Encinitas and South Carlsbad will be losing Amtrak Pacific Surfliner train service. Both stations receive six daily Amtrak train stops — three northbound and three southbound.
The move, effective October 9, ends a four-year “Rail-2-Rail” agreement between the North County Transit District, operators of the Coaster, and Amtrak.
“In close consultation with NCTD, [Amtrak] decided to discontinue the stops at the Encinitas and Carlsbad-Poinsettia stations in order to better align Pacific Surfliner stopping patterns with ridership demand,” says regional rail agency spokesperson Jennifer Bergener.
After reviewing ridership data, Amtrak may be pulling out of its San Diego County community stops, which are already served by the Coaster, because of the ride-sharing plan in the Rail-2-Rail agreement.
Last March, I was going to take the late-night Coaster home to Encinitas from downtown San Diego, at a one-way ticket cost of $2.50. When I arrived at Union Station, I found the Coaster trip would be run on Amtrak. So for $2.50, I rode the Amtrak instead. Amtrak-ticketed passengers paid $13.50 for the same run.
Waiting at the Encinitas platform for an Amtrak train on September 19, Brittany said, “I’m bummed." She travels Amtrak twice a month to Fullerton or L.A. “Amtrak is a much easier and nicer ride.” She said she will now have to travel from Oceanside.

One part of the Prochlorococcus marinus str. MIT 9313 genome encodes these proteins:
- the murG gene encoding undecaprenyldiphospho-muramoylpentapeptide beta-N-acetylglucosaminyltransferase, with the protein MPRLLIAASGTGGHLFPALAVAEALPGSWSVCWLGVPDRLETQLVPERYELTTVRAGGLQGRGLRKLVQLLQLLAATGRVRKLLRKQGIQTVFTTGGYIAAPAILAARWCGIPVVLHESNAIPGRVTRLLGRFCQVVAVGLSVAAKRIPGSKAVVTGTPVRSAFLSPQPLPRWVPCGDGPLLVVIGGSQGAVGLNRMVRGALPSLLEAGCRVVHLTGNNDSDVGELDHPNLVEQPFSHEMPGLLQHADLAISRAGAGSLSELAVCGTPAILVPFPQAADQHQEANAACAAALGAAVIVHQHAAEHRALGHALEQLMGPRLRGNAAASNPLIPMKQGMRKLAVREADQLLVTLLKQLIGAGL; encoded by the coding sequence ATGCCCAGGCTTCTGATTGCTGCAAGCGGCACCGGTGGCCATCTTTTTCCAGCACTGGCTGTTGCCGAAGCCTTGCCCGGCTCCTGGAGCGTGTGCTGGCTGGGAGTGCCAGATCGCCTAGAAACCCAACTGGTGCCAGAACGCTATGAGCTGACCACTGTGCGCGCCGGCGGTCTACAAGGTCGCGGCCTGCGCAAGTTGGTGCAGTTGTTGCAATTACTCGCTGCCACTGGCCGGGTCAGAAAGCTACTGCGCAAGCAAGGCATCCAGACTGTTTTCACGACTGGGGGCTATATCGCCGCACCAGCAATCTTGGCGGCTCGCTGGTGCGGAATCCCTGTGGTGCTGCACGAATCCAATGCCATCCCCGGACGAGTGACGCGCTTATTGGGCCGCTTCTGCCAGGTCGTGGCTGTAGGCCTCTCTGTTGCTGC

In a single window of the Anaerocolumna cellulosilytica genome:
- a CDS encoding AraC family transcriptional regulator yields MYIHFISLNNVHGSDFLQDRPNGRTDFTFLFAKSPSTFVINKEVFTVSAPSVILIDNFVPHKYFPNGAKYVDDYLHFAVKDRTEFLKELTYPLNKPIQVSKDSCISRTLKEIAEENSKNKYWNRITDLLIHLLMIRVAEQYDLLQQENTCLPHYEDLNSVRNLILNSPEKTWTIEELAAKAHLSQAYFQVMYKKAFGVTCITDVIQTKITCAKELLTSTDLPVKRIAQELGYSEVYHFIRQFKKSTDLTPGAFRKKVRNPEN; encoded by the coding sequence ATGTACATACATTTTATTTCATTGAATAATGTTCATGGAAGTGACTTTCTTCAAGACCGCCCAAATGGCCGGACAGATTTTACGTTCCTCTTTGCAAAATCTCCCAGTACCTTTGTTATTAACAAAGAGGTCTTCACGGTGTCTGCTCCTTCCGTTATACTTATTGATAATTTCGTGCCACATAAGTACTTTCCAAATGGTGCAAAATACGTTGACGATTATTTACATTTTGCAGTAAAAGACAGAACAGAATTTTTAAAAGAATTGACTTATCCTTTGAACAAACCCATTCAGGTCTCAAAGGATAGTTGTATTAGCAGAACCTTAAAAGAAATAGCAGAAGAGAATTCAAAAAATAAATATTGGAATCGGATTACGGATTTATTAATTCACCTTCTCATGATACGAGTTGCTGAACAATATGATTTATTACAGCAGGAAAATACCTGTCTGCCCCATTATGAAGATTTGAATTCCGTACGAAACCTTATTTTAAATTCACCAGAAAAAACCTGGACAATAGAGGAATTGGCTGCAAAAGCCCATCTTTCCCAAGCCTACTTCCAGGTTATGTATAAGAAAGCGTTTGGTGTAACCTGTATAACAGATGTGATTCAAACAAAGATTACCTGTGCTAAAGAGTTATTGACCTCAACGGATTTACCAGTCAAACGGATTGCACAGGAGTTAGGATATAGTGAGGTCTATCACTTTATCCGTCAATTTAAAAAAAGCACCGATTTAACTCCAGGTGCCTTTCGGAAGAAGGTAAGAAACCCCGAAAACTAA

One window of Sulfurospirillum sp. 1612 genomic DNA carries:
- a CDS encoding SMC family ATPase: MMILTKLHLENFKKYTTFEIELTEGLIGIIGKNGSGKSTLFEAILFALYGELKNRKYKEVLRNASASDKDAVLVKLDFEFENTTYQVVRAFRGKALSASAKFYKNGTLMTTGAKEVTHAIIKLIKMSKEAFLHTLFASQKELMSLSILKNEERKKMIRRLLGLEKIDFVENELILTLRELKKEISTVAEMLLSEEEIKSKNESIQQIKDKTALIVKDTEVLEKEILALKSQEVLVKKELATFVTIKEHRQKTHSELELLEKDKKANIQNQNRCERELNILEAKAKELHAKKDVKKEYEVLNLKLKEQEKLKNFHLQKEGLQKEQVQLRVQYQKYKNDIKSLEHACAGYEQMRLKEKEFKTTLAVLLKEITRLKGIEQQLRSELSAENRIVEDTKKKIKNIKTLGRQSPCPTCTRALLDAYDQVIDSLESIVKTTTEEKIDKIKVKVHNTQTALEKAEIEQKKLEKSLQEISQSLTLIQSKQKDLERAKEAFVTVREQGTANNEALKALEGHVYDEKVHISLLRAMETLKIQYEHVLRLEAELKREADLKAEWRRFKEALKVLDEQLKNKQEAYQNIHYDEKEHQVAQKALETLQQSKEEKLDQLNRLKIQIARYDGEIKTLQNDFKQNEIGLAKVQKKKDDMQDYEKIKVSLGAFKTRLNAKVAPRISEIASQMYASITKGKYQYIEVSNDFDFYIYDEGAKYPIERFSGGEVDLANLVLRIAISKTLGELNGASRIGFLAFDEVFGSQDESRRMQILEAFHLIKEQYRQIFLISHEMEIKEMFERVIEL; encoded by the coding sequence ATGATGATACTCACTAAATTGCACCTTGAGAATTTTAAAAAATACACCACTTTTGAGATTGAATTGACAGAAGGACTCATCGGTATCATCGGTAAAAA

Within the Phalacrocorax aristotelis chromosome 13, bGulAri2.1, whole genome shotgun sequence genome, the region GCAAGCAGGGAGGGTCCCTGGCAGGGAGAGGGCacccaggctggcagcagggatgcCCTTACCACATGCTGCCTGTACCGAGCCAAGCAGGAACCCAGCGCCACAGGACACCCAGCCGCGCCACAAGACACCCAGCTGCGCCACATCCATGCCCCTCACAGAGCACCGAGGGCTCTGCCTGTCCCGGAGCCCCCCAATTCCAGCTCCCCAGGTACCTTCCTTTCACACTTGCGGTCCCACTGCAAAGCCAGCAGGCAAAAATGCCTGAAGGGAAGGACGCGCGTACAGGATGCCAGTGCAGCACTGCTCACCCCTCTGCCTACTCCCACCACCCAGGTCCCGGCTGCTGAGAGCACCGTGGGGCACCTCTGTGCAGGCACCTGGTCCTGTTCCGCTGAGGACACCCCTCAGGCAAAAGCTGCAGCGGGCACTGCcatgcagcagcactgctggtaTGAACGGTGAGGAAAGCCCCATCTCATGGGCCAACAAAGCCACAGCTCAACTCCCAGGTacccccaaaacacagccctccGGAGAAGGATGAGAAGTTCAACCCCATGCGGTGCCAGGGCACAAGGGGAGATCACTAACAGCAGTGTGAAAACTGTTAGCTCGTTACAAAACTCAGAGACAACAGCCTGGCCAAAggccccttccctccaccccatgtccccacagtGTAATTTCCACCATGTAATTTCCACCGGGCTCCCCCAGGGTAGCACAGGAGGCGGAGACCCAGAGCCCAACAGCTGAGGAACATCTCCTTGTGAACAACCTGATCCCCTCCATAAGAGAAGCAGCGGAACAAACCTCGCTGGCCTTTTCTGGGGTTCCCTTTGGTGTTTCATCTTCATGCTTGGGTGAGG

Sam was waiting for his wife Laurie to board the train to San Juan Capistrano. She travels regularly to Orange County for company meetings and afternoons of golfing. “If she has to drive to Oceanside, then she might as well keep on driving [to San Juan Capistrano],” said Sam.
He said Amtrak must not realize that people can get off here, spend some time at the beach, walk through downtown, and even take a bus down to the Del Mar race track.
According to Bergener, after October 9, the Amtrak Pacific Surfliner will continue stops between Oceanside and downtown San Diego at Carlsbad Village, Sorrento Valley, and Old Town stations.
Historical footnotes: In 1969, with the advancement of car travel by freeway and local flower growers shipping their products worldwide by plane, Encinitas’ then–Santa Fe Railway station formally stopped passenger service (at the time, one would have to raise a signal flag to get the train to stop).
In the early 1970s, faced with demolition, the old 1888-built station was purchased for $1 by Pannikin Coffee and Tea owner Bob Sinclair and moved from the site of the current Lumberyard Shopping Center to Sinclair’s site at 510 North Coast Highway 101 in Leucadia.